BACK FROM THE DEAD Classif Maine metal group returns, with two new members, after seven years under.
Checking out the line-up for Oxxfest, which moves to Scarborough Downs next weekend, some of you might get a blast from the past: Trivium? The local metal band that used to play gigs with Twitchboy and Broken Clown?
But, no, that's Trivium the four-piece UK metal band that you've probably heard of if you follow progressive metal at all.
Still, it's good to remember our local heavy roots from time to time, and Nobis is another name on the Oxxfest line-up that ought to get the nostalgic juices flowing. Their new release, Confession, some seven years after their debut, A Blurred Sense of the Divine, picks up where they left off and then some, with two new members from Red Cloud Revival/Donnybrook in Jim and Josh McLaughlin.
The addition of a second guitar and backing vocals, respectively, fills out Nobis's sound nicely, giving lead vocalist Tim Sereyko someone to work call-and-response with and to harmonize with in the choruses. And Jim's guitar makes Nobis's melodic work more like traditional heavy metal, with a rhythmic chunk underneath spiraling notes that climb into the ether and then settle back down into the low end.
The general recipe really hasn't changed much, though. Sereyko is the focus, with an ever-changing delivery that moves from growling grit to full-on scream to operatic metal to indie croon in just about every song. It's employed especially well when he uses it for effect, like competing voices in his head.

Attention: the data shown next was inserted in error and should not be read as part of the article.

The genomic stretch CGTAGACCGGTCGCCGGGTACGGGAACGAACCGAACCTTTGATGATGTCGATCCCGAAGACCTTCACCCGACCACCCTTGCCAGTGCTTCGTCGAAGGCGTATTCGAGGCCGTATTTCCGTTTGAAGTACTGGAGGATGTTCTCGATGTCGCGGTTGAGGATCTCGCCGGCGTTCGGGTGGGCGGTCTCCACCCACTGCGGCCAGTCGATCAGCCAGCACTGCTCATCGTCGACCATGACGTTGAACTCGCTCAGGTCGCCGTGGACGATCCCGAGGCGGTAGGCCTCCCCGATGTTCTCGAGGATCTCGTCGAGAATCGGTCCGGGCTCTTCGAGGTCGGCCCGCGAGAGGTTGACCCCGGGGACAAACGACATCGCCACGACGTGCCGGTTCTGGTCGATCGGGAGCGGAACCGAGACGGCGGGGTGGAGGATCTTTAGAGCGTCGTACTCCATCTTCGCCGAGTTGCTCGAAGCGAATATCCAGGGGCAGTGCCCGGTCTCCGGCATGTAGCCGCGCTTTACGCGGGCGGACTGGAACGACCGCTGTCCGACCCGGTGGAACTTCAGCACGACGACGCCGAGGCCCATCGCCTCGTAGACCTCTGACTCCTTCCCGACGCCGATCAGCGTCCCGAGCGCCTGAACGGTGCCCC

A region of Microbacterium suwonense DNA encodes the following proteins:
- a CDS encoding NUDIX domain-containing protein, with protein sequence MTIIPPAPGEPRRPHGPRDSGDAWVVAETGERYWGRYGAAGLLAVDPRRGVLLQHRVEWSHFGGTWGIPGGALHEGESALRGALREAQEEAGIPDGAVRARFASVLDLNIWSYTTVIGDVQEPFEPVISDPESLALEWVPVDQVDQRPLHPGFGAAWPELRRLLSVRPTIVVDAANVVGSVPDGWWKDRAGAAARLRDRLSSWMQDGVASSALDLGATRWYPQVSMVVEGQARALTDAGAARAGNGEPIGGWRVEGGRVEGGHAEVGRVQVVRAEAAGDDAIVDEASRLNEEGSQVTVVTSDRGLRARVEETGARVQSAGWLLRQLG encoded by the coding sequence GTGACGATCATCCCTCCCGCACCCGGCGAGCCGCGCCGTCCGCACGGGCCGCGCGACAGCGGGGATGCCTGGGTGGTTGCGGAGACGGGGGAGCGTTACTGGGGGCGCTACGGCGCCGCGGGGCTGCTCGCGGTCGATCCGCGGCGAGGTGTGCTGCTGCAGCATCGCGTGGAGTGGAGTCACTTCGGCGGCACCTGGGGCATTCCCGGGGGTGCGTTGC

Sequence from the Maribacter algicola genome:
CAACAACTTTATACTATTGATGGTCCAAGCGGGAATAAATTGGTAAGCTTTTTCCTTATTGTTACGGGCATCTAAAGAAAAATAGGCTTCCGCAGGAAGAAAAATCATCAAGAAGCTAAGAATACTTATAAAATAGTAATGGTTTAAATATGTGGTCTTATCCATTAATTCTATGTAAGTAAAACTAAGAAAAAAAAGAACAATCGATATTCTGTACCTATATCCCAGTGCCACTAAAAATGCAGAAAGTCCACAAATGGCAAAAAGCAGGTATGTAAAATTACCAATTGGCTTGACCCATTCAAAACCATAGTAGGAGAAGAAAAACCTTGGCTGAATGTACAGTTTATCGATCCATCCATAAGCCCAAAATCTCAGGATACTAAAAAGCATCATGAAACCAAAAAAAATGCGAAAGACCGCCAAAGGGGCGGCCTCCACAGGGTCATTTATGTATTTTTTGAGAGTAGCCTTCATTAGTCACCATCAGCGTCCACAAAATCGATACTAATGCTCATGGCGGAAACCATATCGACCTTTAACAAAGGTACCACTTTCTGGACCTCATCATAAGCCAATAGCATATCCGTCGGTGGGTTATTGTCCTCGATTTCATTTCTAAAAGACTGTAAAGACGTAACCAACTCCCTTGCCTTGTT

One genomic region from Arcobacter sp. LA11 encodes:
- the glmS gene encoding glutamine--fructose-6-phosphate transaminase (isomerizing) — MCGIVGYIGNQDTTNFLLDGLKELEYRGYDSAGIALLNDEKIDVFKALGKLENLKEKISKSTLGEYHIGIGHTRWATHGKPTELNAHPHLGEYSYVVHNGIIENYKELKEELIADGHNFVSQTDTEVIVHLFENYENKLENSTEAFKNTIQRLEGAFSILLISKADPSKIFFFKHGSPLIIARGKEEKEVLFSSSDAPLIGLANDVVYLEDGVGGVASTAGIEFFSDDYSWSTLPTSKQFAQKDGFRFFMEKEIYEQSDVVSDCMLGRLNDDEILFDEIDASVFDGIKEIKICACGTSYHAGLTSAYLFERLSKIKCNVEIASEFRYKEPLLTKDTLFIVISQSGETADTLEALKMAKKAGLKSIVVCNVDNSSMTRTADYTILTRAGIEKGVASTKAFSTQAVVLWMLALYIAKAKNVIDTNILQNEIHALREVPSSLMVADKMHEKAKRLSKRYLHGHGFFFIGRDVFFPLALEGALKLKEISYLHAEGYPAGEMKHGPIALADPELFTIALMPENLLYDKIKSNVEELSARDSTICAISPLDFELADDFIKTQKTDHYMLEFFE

In "All But Gone," the core is a pretty delivery of syrupy sentiment: "Cherish your days, each one of them/ Living and dying by carpe diem." Then comes the guttural growl of response, imploring a further desperation: "Those days are all but gone/ Do all that you can to stay young." As on many of the eight songs here, there's some good halting rhythmic work in the finish, with a particularly nice floor-tom breakdown from drummer Lee LeVasseur.
Sereyko even moves to something akin to rap in "Only Mortals," with a quick-cadenced delivery and lyrics that are reminiscent of rappers' boastfulness: "Then came the breakdown of towns/ Tearing down of every wall/ They didn't leave without knowing who conquered all." Although rappers would be unlikely to remind you that "we are only mortals" (next up: Sam is encouraged to check out the underground Tolkien-rap phenomenon). Tack on the snake-charmer vibe that opens and closes the tune, plus the delicate falsetto delivery in the center that introduces some hold-on-to-your-seats double bass, and you've got a song with some serious dynamics.
Ultimately, that's what allows Nobis to get away with long songs, including the nine-minute-plus closer "My Wake." They do enough to change things up and keep the songs interesting that you're practically unaware as a listener that you're still listening to the same song.
The album's title track is probably the best one here, with a central verse that's straight-ahead goth rock, like a mix of Depeche Mode and Skinny Puppy. It's a head-nodder, for sure, and though the lyrics are some of the darkest on the album — "I am faith's disillusion, sin's most valued customer" — and promise a complimentary ticket to hell, it's actually somewhat sunshiney in the finish, pushing out major chords.